Product liability claims are generally brought in the district courts in the first instance. Product liability claims are based on tort and the provisions of the Product Liability Law. There is strict liability against manufacturers for personal injury and property damage arising from defective products. Case law has established that manufacturers cannot exclude liability for personal injuries that result from defective products.
The amount of damages recoverable is decided on a case-by-case basis. While there is no specific statutory formula for determining damages, in practice reference is often made to the "red book," which quantifies damages recoverable for specific categories of injuries suffered in automobile accidents. Japanese law does not allow punitive damages.
Product liability claims must generally be brought within three years. If an injury is latent and discovered after the fact, the limitation period will begin when the injury is discovered.
Lawyers fees are generally not awarded, except in extraordinary cases.
Class actions are not permitted under Japanese law, but cases may be consolidated if there are several plaintiffs with similar claims.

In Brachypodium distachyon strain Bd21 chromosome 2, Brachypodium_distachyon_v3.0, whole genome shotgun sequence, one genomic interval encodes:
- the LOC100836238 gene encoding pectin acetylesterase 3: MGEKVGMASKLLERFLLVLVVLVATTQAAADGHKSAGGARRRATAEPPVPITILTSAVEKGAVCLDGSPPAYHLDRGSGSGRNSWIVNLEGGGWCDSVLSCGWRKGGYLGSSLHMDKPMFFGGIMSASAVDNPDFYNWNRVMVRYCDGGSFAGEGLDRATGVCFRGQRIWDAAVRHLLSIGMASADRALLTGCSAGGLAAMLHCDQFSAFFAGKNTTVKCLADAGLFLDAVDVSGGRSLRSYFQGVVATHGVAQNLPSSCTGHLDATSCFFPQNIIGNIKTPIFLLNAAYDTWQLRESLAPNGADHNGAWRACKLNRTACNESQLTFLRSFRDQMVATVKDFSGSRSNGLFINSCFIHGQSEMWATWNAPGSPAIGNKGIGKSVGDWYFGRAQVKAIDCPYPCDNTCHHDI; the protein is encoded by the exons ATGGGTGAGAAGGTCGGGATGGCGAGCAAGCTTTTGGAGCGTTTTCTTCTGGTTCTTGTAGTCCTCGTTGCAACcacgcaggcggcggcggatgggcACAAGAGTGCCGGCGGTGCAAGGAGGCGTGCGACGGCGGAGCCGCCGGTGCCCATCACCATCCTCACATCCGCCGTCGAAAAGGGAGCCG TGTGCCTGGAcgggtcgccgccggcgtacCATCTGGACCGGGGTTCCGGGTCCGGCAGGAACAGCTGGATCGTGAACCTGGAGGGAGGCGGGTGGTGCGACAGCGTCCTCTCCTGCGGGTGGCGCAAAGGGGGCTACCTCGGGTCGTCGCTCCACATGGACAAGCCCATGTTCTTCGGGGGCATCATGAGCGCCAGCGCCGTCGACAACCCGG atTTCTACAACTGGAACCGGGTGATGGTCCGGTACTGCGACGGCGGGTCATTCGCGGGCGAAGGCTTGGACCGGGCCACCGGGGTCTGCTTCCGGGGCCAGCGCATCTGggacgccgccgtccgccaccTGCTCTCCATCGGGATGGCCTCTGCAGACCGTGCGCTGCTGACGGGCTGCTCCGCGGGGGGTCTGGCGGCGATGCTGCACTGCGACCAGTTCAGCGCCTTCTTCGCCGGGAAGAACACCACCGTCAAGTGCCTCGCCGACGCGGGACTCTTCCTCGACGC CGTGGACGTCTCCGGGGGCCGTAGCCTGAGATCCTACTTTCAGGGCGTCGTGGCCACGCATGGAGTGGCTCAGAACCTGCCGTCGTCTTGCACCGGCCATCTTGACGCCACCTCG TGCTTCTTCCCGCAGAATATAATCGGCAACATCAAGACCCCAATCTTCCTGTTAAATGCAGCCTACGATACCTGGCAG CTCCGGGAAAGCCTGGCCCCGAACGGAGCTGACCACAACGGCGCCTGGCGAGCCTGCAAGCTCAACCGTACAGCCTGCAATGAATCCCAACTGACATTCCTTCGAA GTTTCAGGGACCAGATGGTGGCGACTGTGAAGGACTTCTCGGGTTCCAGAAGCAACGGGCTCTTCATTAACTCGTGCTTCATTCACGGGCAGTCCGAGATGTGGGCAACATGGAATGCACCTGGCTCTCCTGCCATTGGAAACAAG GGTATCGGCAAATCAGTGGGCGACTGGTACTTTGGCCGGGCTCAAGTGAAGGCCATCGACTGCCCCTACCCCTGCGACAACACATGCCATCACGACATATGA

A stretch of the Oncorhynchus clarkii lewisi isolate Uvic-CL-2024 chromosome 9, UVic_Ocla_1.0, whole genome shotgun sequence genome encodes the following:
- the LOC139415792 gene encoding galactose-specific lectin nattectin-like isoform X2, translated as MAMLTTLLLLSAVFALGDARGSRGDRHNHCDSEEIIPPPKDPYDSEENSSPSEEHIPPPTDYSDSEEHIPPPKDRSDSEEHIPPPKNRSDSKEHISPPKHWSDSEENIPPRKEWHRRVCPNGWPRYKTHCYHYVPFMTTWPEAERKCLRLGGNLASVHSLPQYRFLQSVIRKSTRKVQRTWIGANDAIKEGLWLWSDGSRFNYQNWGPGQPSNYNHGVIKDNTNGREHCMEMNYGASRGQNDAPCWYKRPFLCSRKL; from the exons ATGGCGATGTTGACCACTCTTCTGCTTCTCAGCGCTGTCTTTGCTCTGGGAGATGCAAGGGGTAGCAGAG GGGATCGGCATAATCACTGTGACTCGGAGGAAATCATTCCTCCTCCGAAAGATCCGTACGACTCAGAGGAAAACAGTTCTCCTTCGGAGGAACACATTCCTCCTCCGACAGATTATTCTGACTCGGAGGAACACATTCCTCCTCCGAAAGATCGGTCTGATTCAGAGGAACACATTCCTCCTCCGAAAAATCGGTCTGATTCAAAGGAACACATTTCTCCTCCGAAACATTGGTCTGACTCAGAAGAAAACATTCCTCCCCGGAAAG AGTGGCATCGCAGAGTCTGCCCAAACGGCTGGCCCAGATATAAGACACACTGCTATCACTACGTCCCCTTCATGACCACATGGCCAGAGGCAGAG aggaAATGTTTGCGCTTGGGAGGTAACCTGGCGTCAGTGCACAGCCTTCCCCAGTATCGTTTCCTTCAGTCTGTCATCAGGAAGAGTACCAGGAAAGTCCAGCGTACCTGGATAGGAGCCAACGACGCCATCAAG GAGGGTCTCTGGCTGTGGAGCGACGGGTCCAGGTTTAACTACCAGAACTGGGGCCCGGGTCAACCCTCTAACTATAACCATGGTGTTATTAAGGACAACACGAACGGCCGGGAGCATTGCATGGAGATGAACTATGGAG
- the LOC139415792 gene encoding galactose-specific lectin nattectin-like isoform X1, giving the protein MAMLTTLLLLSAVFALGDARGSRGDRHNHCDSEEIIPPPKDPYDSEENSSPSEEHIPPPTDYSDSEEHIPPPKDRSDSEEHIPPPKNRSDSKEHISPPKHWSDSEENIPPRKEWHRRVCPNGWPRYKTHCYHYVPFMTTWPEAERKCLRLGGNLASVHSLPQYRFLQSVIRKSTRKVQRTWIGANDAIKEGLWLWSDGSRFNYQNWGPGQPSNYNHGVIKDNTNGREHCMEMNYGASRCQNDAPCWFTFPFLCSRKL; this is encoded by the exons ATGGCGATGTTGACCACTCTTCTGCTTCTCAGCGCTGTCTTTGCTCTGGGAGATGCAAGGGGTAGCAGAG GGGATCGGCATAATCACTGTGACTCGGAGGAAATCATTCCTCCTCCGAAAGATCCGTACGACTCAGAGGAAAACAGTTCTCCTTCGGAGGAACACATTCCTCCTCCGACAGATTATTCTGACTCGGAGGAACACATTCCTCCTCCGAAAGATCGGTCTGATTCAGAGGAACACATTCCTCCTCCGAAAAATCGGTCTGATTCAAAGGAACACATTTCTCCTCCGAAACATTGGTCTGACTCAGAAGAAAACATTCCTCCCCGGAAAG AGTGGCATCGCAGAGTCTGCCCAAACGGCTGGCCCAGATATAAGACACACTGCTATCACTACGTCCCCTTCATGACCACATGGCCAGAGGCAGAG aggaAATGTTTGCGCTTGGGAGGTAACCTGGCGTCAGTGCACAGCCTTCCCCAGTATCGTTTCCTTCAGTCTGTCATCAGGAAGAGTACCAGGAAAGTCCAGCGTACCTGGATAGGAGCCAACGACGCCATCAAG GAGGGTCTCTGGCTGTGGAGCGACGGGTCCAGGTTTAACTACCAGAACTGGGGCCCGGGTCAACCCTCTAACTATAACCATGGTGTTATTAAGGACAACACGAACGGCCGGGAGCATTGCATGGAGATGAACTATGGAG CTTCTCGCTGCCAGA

Until recently, there was no legal obligation to undertake product recalls in Japan. However, some serious injuries caused by defective products have prompted recent changes in Japanese law. The Consumer Product Safety Law was amended with effect from May 14, 2007 and requires recalls, reports to the Ministry and other steps if a defective product creates the risk of a "product accident" or "serious product accident."
Japanese consumers are very brand sensitive and the actions by a company's management when dealing with problems that arise can have a significant impact on the perceived trustworthiness of the company and its products. Recently there have been several high-profile cases in which "defective" products were sold to the public in Japan, leading to significant problems for the manufacturers, even though product recalls were not mandated by law.